I have managed to live a comfortable life because I worked in England and that is how I made my money and most of my peers are struggling and it is an irresponsible act for me to ignore that.
The funny thing about Thandekile and Jealousy is they have got a regime which is failing to give hospitals medication, failing to provide jobs, but they spend their time attacking an individual who is not even in government. I do not even have any political power or ambitions.
I do not want to say a lot, but Thandekile was actually a friend who used to come into my home, I do not want to say a lot but some of these things are driven by personal issues.
NH: You said you were offered a job at ZBC, when was this and why did you turn it down?
HC: It was in October 2018. My history of being offered jobs goes back to 2003 at ZBC and I turned it down.
I was offered a job by Mrs Mutsvangwa in the presence of Nick Mangwana and I turned it down again because I was not interested in a job.
I need to tell you a story so that you can contextualise how the job came about.
Sometime in September after the cabinet had been announced, Chris Mutsvangwa got in touch with me and said his wife wanted to meet me.
I think it was on a Saturday, I then agreed and he said let us meet at Queen of Hearts (Harare restaurant), I then went there and he introduced me to his wife.
She then said as you know I have been appointed Information minister and your brother was talking about you being an experienced journalist, so I wanted to discuss with you about what needs to be done.
So at the end of the discussion we had agreed that there is need for reforms in the media. I explained to her one of the key issues that is a stumbling block in removing the sanctions is the issue of the media reforms.
So, she asked me to write a paper and send it to her, which I did. After reading the paper she said “I am really excited about this and how do we do it on the issue of funds and things like that?”
And I said you can discuss this with donor partners. She then said why don’t you do it for me and I said “if you give me the power to talk to them, I will talk to them” and she said fine.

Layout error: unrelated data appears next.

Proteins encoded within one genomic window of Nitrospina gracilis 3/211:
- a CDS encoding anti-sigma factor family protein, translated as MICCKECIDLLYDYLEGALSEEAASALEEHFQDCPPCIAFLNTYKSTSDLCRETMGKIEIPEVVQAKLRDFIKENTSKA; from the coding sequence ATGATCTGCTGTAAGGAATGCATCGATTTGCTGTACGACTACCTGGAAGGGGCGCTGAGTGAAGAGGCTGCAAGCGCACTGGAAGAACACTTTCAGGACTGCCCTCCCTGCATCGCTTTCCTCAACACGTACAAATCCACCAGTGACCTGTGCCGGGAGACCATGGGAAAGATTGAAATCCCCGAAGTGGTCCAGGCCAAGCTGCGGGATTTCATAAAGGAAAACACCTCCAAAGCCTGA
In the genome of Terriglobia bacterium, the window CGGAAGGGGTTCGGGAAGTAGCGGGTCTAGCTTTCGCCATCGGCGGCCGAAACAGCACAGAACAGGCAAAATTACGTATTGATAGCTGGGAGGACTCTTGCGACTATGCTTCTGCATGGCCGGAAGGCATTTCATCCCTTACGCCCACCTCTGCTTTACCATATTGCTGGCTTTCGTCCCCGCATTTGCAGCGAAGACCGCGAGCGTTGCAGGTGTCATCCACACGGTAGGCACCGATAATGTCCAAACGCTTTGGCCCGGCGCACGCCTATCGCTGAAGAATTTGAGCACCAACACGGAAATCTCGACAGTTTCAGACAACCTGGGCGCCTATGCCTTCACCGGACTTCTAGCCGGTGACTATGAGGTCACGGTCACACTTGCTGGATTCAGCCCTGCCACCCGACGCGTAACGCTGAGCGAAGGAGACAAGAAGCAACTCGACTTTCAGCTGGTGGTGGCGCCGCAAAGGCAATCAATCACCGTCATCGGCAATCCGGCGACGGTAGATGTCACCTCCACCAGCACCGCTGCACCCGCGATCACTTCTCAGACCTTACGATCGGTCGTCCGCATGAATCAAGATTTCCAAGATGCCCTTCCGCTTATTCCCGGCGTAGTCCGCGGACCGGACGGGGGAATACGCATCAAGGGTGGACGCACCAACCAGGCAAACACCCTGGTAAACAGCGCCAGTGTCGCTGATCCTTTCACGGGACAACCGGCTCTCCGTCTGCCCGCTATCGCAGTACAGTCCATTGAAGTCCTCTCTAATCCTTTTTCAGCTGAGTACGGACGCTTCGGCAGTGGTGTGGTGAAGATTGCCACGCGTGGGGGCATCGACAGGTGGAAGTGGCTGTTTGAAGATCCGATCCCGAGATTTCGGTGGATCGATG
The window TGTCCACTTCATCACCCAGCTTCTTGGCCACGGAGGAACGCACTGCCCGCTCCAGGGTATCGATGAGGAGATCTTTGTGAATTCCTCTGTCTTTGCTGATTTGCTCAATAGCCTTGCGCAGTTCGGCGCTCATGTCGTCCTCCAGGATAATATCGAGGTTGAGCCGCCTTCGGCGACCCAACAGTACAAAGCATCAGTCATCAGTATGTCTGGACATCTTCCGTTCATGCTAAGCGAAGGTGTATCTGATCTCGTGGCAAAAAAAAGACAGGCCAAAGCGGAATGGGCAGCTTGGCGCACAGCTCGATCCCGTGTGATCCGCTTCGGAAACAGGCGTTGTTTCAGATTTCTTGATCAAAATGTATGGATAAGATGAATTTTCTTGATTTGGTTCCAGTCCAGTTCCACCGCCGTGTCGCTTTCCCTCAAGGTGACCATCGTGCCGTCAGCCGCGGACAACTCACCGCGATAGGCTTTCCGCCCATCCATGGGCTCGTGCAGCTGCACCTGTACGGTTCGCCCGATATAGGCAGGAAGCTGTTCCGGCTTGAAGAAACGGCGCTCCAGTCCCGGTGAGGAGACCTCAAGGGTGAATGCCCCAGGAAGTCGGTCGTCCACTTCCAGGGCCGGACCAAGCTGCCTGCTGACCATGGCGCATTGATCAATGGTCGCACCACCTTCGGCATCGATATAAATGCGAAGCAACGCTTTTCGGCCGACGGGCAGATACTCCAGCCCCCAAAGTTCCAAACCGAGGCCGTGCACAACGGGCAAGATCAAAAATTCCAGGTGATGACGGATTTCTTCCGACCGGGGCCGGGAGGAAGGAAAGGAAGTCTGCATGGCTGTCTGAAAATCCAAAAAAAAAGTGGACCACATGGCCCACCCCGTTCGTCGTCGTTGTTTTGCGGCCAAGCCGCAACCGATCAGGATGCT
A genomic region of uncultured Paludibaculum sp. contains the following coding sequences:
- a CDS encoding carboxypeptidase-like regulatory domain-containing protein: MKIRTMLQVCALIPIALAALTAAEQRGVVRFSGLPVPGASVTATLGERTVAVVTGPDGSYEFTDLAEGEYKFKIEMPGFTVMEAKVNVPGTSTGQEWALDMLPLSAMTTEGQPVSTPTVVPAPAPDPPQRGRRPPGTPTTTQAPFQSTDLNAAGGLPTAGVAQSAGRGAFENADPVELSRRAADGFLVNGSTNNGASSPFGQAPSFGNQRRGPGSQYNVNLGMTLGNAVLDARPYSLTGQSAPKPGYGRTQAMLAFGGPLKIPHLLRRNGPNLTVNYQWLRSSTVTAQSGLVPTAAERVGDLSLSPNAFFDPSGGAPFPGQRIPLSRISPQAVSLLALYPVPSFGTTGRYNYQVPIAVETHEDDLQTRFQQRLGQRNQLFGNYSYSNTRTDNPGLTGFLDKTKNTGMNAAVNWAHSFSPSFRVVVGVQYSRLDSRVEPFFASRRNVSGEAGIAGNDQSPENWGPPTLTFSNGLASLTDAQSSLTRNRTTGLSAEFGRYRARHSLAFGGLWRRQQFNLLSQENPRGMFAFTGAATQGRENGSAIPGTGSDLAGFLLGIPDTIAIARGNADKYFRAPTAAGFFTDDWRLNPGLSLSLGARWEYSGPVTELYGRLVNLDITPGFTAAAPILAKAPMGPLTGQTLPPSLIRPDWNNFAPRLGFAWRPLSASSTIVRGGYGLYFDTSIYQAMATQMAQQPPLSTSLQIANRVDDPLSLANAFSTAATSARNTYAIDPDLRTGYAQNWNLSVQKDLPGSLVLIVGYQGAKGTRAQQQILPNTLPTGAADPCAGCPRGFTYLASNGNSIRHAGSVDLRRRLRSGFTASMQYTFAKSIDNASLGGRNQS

I then went and spoke to the American ambassador Brian Nichols and he said ok that is not a problem and we will get UST to deal with you. I then went to see the then British ambassador Catriona Laing and she said it was exciting and she had told the embassy and everybody was excited and she gave me her deputy to deal with the issue.
I spoke to the World Bank and spoke to a lady called Nkanu who has just left and again she said she was willing to be a part of this because it is exciting. I then spoke to the current Australian ambassador Bronte Moules and she said she is really excited about it.
We had a meeting and we agreed that we would bring the former World Bank manager, Dr Mungai Lenneiye. We had our first meeting at 46 Cork Road where the paper I had written was presented and when that paper had been presented, the minister came with Nick Mangwana.
There was the Australian ambassador, there was the deputy British ambassador, head of UST and someone from the World Bank. The agreement was that Dr Lenneiye would go to ZBC and do an assessment.
He went there, did an assessment report and came back. I had scheduled a trip to London and when I was there I just said since I am here let me talk to other broadcasters and see how they can help.
So, I first went to my former employer ITV and they agreed to give us their Johannesburg bureau to come and train our journalists for two weeks. I went to Channel 2 News and talked to John Snow who said he was excited about the idea. I then went to CNN who then said they would give us Christiane Amanpour to come and train these journalists for two weeks.
More importantly, they said we will give ZBC an affiliate arrangement, where ZBC becomes a CNN affiliate and have access to over 900 TV stations to get content from and also offer training and they get what is called CNN Breaking News. The British embassy here in Zimbabwe then said we will put £3 million and it will be used via the BBC trust for ongoing training at ZBC.
When I was in London I got a call from the minister who said I have someone whom I want you to add to the team and I then said “no, minister, I am not part of this team, this is your team and project, I am just using my network to get things done”.
And I made it absolutely clear to them that I am just somebody who wants to see things work out in Zimbabwe. So they were like ok that is fine what about Helliate Rushwaya, then I said no that is your own business with your own donors.
I have put these people together and you have to make a case to them but it is going to be very embarrassing to make a case to bring someone who does not have that kind of experience in broadcasting and motivate the donors to pay her as a trainer when you have got these world-class journalists who are being offered for free.
When I came back from that trip, that is when I was offered the job as a director at ZBC and I said I am not interested, in the presence of Nick Mangwana. I was actually shocked when I was in prison she tried to say something else but these things have records and emails.
You know sometimes you do not want to embarrass your government but sometimes with the kind of things that people like George are now doing, you end up having to embarrass your government by producing this evidence so that people can see that this is actually what happened.
So at that point I realised that these people are not serious about reform, we’re still working with the old mindset of wanting to bring the hammer and that is not what change looks like.
Sometime in November I then wrote to all the partners and I said this thing I do not see it going anywhere but I am quite happy for you guys to continue with it but I am pulling out because I don’t see it going anywhere.